Profile: Captain Keith Walton, 49th Precinct

Bronx Profile: Captain Keith Walton, 49th Precinct/NYPD

Koi Germany Jr., Staff Writer


In the blink of an eye, 7-year-old Tyrone Lowe found himself an orphan. His father killed himself with a gunshot wound to the head late last year, only after taking the life of his then girlfriend and Tyrone’s mother just days earlier. By all accounts, life seemed bleak for the Morris Park native.


Notified of the tragedy, Captain Keith Walton, commanding officer of the 49th Precinct, began working with his fellow officers and domestic violence units across the Bronx in raising funds to assist Tyrone in what was sure to be a difficult road ahead.


Captain Keith Walton, 49th Precinct NYPD and Tyrone Lowe. Credit: NY Daily News

Captain Keith Walton, 49th Precinct NYPD and Tyrone Lowe. Credit: NY Daily News

Fast forward to this August, little Tyrone found himself surrounded by the comforting smiles of Mickey and Minnie Mouse and the officers of the 49th Precinct, who surprised the equally elated child with a trip to Disney World and a $5,000 check for what became the Tyrone Lowe Scholarship Fund.


“Not that I want to pat myself on the back or toot my own horn, but throughout New York City there isn’t a command that reaches out to its community like the 49th precinct,” said Walton, for whom efforts like these are just a part of the job. “I think we set the bar, we set the example.”


Tall and broad-shouldered, the captain’s imposing stature stands at odds with his helpful, giving nature, the result of his own experiences with law enforcement.


“I remember waking up to this ungodly sound from my mother and my aunt screaming in the living room,” Walton recounts from his childhood. There his younger sister lay cold and blue in the face, the victim of sudden infant death syndrome.


Eventually, the authorities were notified and proceeded to calm the grieving family.


“There was this one officer who kept talking to me and reassuring me that everything would be okay,” he said.


Internalizing this experience, Walton went on to pursue a career in law enforcement, aware of the positive impacts the police could have upon a community.


After entering the police academy in 1996, Walton was appointed to the 32nd Precinct in Harlem, rising through the ranks of the New York’s finest. He graduated a year later and stayed in his native Harlem until 2002. Walton then moved on to the 40th Precinct in the South Bronx, becoming a sergeant and made strides in his career until finally alighting at the 49th Precinct as captain in 2015, the first captain of color for the precinct.


All the while, Walton never stopped giving back to the community, organizing job fairs, game nights and even a BMX tournament over his 20-year tenure.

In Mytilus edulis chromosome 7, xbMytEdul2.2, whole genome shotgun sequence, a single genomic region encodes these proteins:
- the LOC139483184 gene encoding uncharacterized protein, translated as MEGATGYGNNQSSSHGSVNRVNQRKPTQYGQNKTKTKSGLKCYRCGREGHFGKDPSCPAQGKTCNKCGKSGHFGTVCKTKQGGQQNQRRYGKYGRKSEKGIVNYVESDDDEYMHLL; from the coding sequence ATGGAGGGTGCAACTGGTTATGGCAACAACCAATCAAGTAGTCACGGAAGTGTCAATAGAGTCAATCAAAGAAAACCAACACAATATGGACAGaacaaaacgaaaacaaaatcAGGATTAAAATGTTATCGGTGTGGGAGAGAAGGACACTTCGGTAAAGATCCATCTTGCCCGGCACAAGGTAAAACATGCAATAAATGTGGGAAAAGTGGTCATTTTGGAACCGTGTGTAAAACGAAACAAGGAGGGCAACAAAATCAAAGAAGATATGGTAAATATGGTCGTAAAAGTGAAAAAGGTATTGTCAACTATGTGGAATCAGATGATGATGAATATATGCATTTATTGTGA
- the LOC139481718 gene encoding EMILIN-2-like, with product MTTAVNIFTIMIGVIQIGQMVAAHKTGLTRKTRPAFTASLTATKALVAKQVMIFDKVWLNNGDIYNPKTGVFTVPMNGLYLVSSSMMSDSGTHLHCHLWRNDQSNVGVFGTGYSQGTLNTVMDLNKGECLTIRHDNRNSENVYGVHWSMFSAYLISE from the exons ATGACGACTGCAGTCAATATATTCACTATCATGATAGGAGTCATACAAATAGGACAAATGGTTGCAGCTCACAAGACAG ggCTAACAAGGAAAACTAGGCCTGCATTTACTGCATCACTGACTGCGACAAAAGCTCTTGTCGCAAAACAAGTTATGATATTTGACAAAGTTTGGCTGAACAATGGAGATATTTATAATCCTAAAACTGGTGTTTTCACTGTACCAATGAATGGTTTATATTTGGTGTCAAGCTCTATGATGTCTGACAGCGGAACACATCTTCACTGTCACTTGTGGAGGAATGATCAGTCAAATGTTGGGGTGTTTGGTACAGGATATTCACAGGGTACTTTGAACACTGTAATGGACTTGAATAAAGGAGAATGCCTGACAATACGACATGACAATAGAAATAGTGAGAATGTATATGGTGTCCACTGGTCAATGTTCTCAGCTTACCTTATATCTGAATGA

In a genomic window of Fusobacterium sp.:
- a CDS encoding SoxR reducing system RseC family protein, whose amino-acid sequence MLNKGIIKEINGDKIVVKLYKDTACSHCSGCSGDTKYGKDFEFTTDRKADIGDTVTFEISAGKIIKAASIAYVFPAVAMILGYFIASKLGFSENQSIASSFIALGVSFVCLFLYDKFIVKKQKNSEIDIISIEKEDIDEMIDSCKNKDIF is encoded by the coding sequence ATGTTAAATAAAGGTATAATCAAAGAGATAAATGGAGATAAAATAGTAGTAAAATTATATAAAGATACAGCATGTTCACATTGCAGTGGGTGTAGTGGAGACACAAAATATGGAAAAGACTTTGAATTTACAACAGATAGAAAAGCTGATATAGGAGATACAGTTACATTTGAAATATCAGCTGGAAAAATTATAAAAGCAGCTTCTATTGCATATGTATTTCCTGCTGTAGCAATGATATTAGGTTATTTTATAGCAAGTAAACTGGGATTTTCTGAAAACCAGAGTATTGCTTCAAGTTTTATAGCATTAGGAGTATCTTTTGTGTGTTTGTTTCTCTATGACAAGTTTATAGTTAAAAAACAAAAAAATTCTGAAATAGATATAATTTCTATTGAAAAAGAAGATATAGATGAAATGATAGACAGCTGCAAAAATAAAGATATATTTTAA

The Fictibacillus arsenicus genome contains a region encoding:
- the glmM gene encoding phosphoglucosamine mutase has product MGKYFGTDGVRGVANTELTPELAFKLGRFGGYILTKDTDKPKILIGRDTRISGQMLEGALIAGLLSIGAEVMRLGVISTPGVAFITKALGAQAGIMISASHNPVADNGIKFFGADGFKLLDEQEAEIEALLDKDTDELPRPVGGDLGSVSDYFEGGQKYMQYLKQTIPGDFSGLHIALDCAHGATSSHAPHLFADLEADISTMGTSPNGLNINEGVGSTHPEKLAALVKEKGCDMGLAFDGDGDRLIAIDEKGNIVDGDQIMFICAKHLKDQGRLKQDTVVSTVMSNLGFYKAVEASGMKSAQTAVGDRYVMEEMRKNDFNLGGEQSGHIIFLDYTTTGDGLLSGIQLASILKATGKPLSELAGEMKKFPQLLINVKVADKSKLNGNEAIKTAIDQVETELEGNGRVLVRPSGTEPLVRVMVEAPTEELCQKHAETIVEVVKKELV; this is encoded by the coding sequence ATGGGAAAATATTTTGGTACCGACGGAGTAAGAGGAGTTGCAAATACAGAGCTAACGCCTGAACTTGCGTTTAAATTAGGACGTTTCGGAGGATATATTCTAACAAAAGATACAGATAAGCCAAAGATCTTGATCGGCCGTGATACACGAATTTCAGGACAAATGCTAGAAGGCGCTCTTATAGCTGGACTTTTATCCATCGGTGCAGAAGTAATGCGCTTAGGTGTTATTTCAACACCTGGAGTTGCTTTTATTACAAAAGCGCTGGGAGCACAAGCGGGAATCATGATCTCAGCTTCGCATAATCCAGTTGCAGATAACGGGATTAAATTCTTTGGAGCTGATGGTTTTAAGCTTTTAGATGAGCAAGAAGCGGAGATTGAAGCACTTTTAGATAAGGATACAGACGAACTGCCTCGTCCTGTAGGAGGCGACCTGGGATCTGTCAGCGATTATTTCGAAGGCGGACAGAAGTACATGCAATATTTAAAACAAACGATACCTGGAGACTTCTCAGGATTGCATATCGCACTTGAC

“I dedicated my time to coaching basketball. . .in Harlem every Friday, Saturday and Sunday for 14 years, and in 14 years I think I’ve missed two weekends,” he said.


“Not too many commanding officers in the precincts get out and visit and stop and say hi to people in the community,” mentor and close friend Commissioner Joe Ramos stressed, “But Captain Walton does that.”


For all his compassion however, the captain is firm when necessary, cracking down on index crimes, repeat offenders and those who would threaten the safety of the community he holds dear.

Captain Walton accepting a plague from CM Vanessa L. Gibson, Chairperson, Public Safety Committee, NYCC. Credit: Twitter

Captain Walton accepting a plague from CM Vanessa L. Gibson, Chairperson, Public Safety Committee, NYCC. Credit: Twitter

“I do sit before you and say that I’m very legalistic. I don’t believe that we can arrest and summons our way out of every particular problem, but arrests and summonses are a necessity,” the captain expressed.


In light of recent police-related protests, demonstration and events across the nation, the job has also changed for the captain, requiring he take added safety precautions for both his force and the general public. These include increased patrolling, metal detectors within the precinct and other measures for what he calls the “protest capital of the world”.


Still, Walton makes time to break away from 14-hour workdays to spend time with his two sons, give back to local churches and enjoy his leisure time, however sparse.
“It’s very demanding, but I honestly sit before you and say that at times, it really doesn’t seem like work,” he admitted with a smile of satisfaction.

Koi Germany, Jr. is a Bronx Chronicle staff writer.

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